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Budget 15-16 proposals: Amendments in sections 73, 76 and 78 (all related to penalty)Budget 15-16 proposals: Insertion of transition provision by way of section 78BBudget 15-16 proposals: Omitting section 80 (provided for waiver of penalty)Extending the scope of advance rulings to resident firms, with immediate effect (from 1.3.2015)Amendment in reverse charge mechanism, with immediate effect (from 1.4.2015)To prescribe full reverse charge on manpower supply and security service provided by individual, HUF, partnership firm to a body corporate, with immediate effect (from 1.4.2015)Prescribing reverse charge on service provided by a mutual fund agent, mutual fund distributor and agents of lottery distributor, with immediate effect (from 1.4.2015)Amendments in section 86 (remedy against the order passed by commissioner (Appeals) in a matter involving rebate of service tax shall lie in terms of section 35 EE of the Central Excise Act)Amendments in the provisions relating to Settlement CommissionShifting the liability of payment of service tax on aggregator of a service where service is provided under the brand name of the aggregator, with immediate effect (from 1.3.2015)Amendments in rules 4 (prescribing documentation, time limit and procedure for registration)Registration for single premises shall be granted within two days of filing the applicationProvisions for issuing digitally signed invoices and maintaining of records in electronic form added in rules 4A and 5 of the Service Tax Rules, 1994, with immediate effect (from 1.3.2015)The period for taking Cenvat Credit is being extended from six months from the date of invoice to one year from the date of invoice.Cenvat Credit allowed on input and capital goods received directly by job workers. ‘Export goods’ and ‘Exempt goods’ defined. New exemptions for,- (a) Precondition, pre-cooling, ripening, waxing, retail packing, labeling of fruits and vegetables (b) Service by a Common Effluent Treatment Plant operator (c) Varistha Bima Yojana (d) Ambulance services (e) Admission to a museum, zoo, national park, wild life sanctuary, and a tiger reserve (f) Service provided by exhibitor of movie to a distributor or an AOP consisting of exhibitor as one of its member (g)Transport of export goods by road from the place of removal to a laChange in abatement rates and conditions thereof for transport of passengers and goods by train; transport of goods by road by a GTA; transport of goods by vessels; executive/business class travel by air; and withdrawal of abatement on services provided in relation to chit, with immediate effect (from 1.4.2015) Amendment in reverse charge mechanism, with immediate effect (from 1.4.2015) To prescribe full reverse charge on manpower supply and security service provided by individual, HUF, partnership firm to a body corporate, with immediate effect (from 1.4.2015) Prescribing reverse charge on service provided by a mutual fund agent, mutual fund distributor and agents of lottery distributor, with immediate effect (from 1.4.2015)Amendment in rule 4(7) of the Cenvat Credit Rules to allow credit of service tax paid by recipient of service in partial reverse charge immediately on payment of tax ,with immediate effect (from 1.4.2015)Service Tax to be levied on service by way of access to amusement facility (amusement parks, water parks , theme parks etc)Service Tax rate is increased from 12.36% to 14%. New rate shall come into effect after the enactment of the Finance Bill, 2015. Notification No. 42/2012-ST is being rescindedSwachh Bharat Cess- Govt. to impose cess on all or any taxable service at the rate of 2% of the value of taxable serviceWe are committed to implementing a state of the art indirect tax system, the Goods and Services Tax, from April 1, 2016 - Finance MinisterNow issuing of Digital Invoices recognised in Service Tax.The term “government” defined Section 65B(26A)Section 80 providing waiver from penalty is proposed to be omitted.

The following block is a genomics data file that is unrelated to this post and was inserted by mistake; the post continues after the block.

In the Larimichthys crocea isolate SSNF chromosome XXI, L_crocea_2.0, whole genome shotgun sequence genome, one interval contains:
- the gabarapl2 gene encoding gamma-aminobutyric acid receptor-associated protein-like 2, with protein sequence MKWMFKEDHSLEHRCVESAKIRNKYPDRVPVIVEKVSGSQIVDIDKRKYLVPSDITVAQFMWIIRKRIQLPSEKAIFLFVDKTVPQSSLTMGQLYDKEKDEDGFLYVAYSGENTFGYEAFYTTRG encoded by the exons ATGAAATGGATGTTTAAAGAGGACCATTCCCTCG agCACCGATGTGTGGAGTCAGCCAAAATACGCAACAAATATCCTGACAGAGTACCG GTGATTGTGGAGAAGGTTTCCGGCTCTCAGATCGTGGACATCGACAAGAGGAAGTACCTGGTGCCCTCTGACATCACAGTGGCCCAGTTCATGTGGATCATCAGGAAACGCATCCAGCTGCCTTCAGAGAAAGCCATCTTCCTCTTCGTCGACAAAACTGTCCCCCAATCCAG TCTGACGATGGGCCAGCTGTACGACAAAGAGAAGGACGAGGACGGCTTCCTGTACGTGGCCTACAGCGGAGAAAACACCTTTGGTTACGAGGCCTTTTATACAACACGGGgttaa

Conflicting laws on how to enforce Service Tax on sub-contractors